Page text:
In a tweet sent from Tashkent, Uzbekistan, after the closing of the IREG Observatory on Academic Ranking and Excellence conference I wrote: “IREG 2023 clearly articulated that in the coming years nothing in the world of rankings will be the same. The main word of the conference was ‘breakthrough’. We discussed where and when it will happen, and we looked for its first signs…”
Since university rankings have been a hot issue in higher education debates for a long time and several people have asked me about this future breakthrough, I will try to explain what I mean.
A view from Central Asia
Far away from the traditional ranking conferences, Tashkent turned out to be an excellent site for the IREG 2023 Conference. Once, its cities of Samarkand and Bukhara were a key link on the Silk Road and now Uzbekistan is a fast-developing country that has made education and science the basis of its modernisation efforts.
The annual IREG conferences are the world’s only neutral place where rankers, higher education experts and analysts as well as universities – often represented by rectors – meet.
The issues discussed there often have a direct impact on rankings and their standards.
Judging by the feedback, IREG 2023 was a creative and refreshing event. Here are three characteristic comments:
• Laylo Shokhabiddinova, head specialist of the international rankings department at Tashkent State Transport University, said: “From around the world, we have come to share our experiences, ideas and insights on ranking in higher education. It has been an eye-opening experience for me, and I am grateful for the chance to connect and collaborate with such an esteemed group of professionals. As universities continue to navigate a rapidly changing landscape, it is more important than ever to stay connected and learn from each other.”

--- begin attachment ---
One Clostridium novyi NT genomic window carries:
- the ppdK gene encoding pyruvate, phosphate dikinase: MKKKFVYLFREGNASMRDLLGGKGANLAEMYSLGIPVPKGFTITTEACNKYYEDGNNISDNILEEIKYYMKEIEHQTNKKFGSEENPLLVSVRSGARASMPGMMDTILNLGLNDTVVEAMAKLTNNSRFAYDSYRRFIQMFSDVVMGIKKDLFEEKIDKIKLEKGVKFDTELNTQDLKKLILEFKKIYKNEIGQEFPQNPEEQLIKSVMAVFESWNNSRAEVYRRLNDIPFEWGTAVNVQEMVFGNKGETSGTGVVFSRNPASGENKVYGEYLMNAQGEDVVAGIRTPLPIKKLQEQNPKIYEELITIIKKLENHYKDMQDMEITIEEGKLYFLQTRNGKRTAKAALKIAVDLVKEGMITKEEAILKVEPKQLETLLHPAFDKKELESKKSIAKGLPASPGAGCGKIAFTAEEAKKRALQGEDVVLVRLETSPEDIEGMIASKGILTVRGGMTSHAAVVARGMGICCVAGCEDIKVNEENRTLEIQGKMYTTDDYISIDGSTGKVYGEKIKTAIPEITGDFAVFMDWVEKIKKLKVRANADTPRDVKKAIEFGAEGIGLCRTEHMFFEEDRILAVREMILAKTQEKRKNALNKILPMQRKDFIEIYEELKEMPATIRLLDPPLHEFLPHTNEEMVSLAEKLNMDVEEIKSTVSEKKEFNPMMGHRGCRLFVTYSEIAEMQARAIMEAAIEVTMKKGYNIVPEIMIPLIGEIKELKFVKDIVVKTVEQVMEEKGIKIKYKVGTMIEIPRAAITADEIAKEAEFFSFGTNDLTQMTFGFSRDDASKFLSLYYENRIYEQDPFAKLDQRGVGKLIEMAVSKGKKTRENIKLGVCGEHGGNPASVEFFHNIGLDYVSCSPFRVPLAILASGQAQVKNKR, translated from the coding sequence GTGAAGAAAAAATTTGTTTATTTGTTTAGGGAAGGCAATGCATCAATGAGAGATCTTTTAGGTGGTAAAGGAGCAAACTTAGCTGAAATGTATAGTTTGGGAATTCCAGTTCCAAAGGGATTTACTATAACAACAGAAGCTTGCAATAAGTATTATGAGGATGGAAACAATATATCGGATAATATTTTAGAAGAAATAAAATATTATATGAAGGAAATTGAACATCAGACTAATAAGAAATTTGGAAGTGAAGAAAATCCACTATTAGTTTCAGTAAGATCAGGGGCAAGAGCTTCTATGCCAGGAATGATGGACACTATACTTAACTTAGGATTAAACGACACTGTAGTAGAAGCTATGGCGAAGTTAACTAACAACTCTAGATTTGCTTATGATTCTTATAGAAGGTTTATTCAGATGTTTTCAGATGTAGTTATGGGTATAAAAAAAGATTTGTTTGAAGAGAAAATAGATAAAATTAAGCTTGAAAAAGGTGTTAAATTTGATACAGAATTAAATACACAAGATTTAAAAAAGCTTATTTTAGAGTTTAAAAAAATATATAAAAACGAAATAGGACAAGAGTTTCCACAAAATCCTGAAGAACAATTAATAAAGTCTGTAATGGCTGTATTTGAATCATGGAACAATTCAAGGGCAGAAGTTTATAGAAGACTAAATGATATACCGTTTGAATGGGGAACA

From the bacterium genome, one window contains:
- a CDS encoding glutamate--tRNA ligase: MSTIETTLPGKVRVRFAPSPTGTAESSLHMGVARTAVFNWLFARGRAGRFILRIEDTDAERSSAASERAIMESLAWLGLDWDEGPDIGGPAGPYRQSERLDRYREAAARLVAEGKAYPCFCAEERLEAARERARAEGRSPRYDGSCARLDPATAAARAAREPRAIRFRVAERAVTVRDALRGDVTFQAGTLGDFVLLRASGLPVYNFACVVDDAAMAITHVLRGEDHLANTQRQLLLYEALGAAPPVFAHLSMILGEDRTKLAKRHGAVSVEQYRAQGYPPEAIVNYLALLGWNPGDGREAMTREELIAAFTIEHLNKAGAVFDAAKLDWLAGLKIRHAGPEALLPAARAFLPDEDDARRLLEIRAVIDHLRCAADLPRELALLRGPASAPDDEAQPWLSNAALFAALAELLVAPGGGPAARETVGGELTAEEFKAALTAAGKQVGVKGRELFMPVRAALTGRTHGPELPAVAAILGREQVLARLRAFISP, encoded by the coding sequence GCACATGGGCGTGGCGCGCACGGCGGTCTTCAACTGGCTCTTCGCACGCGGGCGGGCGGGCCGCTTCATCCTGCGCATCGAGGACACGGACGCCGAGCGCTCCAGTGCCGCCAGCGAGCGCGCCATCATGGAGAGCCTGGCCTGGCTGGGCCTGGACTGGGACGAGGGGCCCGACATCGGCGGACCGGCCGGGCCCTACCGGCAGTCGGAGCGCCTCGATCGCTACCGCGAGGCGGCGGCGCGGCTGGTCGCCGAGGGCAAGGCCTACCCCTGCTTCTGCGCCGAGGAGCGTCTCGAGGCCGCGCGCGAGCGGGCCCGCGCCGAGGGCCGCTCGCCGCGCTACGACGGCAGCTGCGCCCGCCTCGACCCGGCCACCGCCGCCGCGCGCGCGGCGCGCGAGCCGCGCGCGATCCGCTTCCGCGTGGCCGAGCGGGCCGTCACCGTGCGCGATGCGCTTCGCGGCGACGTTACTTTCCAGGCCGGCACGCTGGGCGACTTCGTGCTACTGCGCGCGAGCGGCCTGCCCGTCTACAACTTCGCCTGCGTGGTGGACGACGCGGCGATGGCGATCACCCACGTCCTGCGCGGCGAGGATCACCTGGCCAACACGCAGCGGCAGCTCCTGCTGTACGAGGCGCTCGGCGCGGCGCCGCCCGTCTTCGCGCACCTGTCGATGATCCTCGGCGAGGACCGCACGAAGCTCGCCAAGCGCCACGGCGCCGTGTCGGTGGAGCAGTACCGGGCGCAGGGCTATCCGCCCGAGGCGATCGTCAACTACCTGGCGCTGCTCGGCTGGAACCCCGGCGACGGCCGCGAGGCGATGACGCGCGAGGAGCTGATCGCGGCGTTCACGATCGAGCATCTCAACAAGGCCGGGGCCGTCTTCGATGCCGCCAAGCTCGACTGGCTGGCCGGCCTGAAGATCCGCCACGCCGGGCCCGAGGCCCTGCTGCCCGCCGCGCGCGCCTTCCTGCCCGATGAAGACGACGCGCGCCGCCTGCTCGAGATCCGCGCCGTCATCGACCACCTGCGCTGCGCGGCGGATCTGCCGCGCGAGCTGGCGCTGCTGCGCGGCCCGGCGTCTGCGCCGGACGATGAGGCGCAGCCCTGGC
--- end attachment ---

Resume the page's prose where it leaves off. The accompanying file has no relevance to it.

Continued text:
• Alex Usher, president of Higher Education Strategy Associates, Canada, stated: “One of the most interesting ranking discussions I’ve heard in years. The difference in discourse around rankings after leaving a rich country is huge – here there is much less about marketing and much more about system control or benchmarking.”
• Komiljon Karimov, first deputy minister of higher education, science and innovation in Uzbekistan, commented: “I often participate in various conferences and seminars, but I have not met such a substantive and engaged discussion for many years.”
The conference in Tashkent showed how pragmatic and hopeful expectations about rankings are among universities and governments of countries outside Europe and North America.
They need the rankings as a tool to monitor implementation of reforms in higher education, to improve the quality of education and not for the sake of prestige. But this aspect has already been analysed by Usher in his highly recommended blog under the title “Rankings Discourses: West, East and South”.
So, what new trends and ideas emerged in Tashkent about the global rankings landscape? To properly interpret new trends, we need to go back to the turn of the century and the beginning of the era of massification and globalisation of higher education. The UNESCO World Conference of 1998 was not able to properly describe this phenomenon. There was simply no comparable data available. It’s hard to believe, but the situation has not changed much since.
Concern about this state of affairs was sounded by Philip Altbach 10 years ago in a University World News article, “Long-term thinking needed in higher education”, in which he regretted that none of the global or regional organisations with the necessary potential and prestige (the UN, UNESCO and the OECD) had taken the necessary action on data collection.